Holistic path to success for Delaware students

“Everyone you don’t want…we’ll take. We don’t care who you are, we’ll provide the resources.”

Three young people working with a laptop and notebooks at a table, smiling and engaged in their task. The setting appears to be a bright room with large windows.This is the mentality it takes to offer comprehensive training, education and life skills to youth according to Jacques Bowe, Senior Program Coordinator at Pathways to Success in Georgetown, Delaware.

The Pathways program offers a full range of high-school level education and job training opportunities to hundreds of students. And more than that, it gives students the opportunity to remove the barriers to success that prevent them from pursuing education and careers.

“Once students are enrolled, we provide all different kinds of resources,” says Bowe. “Whatever barrier, we try to rise to the occasion. Pathways means removing that barrier.”

This includes mental health treatment and dealing with issues at home such as drug use by parents and domestic violence. Students may have an incarcerated parent or legal challenges of their own. Pathways routinely helps students manage pregnancy and childcare so students can stay on track. Housing and food concerns are overcome by helping students navigate state and local social support systems, and when necessary, providing direct assistance. The staff routinely connects students with counselors and therapists for help processing traumas.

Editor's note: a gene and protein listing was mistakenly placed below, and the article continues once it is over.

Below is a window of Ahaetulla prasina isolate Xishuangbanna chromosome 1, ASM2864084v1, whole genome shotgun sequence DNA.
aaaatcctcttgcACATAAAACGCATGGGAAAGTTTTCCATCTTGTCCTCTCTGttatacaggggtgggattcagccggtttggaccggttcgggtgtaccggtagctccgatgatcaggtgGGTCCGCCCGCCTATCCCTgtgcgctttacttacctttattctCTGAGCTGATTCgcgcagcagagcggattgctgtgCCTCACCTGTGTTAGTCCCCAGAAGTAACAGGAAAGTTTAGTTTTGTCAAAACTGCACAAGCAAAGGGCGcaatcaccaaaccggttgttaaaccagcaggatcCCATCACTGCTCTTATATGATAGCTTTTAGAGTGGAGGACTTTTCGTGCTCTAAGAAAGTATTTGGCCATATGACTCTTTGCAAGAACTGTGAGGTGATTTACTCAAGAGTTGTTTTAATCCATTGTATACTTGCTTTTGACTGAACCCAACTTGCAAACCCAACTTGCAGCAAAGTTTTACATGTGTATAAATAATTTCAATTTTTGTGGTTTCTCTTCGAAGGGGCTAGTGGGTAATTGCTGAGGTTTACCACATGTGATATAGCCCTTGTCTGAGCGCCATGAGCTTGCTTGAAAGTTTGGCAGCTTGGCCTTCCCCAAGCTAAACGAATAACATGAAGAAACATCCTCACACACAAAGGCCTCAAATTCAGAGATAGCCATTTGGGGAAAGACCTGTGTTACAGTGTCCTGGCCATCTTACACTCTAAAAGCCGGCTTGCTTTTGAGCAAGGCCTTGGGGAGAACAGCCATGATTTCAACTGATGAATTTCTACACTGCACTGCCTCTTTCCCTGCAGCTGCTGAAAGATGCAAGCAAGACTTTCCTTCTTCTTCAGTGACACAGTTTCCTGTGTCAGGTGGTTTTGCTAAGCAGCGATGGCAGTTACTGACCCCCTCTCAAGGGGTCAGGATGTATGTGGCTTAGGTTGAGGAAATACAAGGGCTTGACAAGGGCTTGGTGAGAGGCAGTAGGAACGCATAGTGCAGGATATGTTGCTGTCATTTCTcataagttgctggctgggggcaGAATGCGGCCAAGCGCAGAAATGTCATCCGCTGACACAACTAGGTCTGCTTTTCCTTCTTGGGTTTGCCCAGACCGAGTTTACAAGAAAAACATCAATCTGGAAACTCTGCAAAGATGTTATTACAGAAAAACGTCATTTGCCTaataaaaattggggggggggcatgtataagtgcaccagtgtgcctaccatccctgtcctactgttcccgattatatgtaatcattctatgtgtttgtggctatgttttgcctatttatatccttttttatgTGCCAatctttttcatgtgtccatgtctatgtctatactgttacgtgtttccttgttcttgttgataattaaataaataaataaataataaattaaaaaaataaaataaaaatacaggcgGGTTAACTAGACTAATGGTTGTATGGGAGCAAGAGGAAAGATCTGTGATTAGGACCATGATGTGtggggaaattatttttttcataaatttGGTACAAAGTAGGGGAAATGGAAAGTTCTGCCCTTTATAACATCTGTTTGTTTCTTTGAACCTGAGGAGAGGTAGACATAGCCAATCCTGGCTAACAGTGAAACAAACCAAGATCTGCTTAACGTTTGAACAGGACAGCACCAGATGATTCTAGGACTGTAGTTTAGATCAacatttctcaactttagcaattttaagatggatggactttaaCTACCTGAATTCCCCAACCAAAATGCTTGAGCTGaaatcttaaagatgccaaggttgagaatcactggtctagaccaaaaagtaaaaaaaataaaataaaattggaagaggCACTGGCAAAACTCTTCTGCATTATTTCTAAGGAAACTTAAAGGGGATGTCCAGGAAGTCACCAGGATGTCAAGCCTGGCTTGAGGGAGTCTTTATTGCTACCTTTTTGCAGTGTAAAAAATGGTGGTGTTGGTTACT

This sort of holistic approach requires an investment of effort and trust from both the program staff and students. Pathways prides itself on creating an atmosphere where students feel welcome. Students realize the Pathways team is there to help them, and they understand that they have the power to take responsibility for their own success.

“We’re invested, and once they’re here, they’re accountable,” says Bowe of his students. “We have a network of resources, but you need to change.” He adds that program staff need to be just as willing to accept changing circumstances and to turn on a dime. “I can have a lesson prepared, but then something comes up and we have to drop and triage.”

Everyone has the opportunity to succeed, and according to Bowe, no one should hesitate to act. “Time, whether you are rich or poor,” he says, “is the one thing you can’t afford.”

Founded in 2008, the Pathways program is active in schools across Delaware. The program has a 98% graduation rate, and a 96% placement rate in jobs and the military. Learn more at https://www.pathways-2-success.org/.


Michael Trupo is the deputy assistant secretary of the U.S. Department of Labor’s Office of Public Affairs.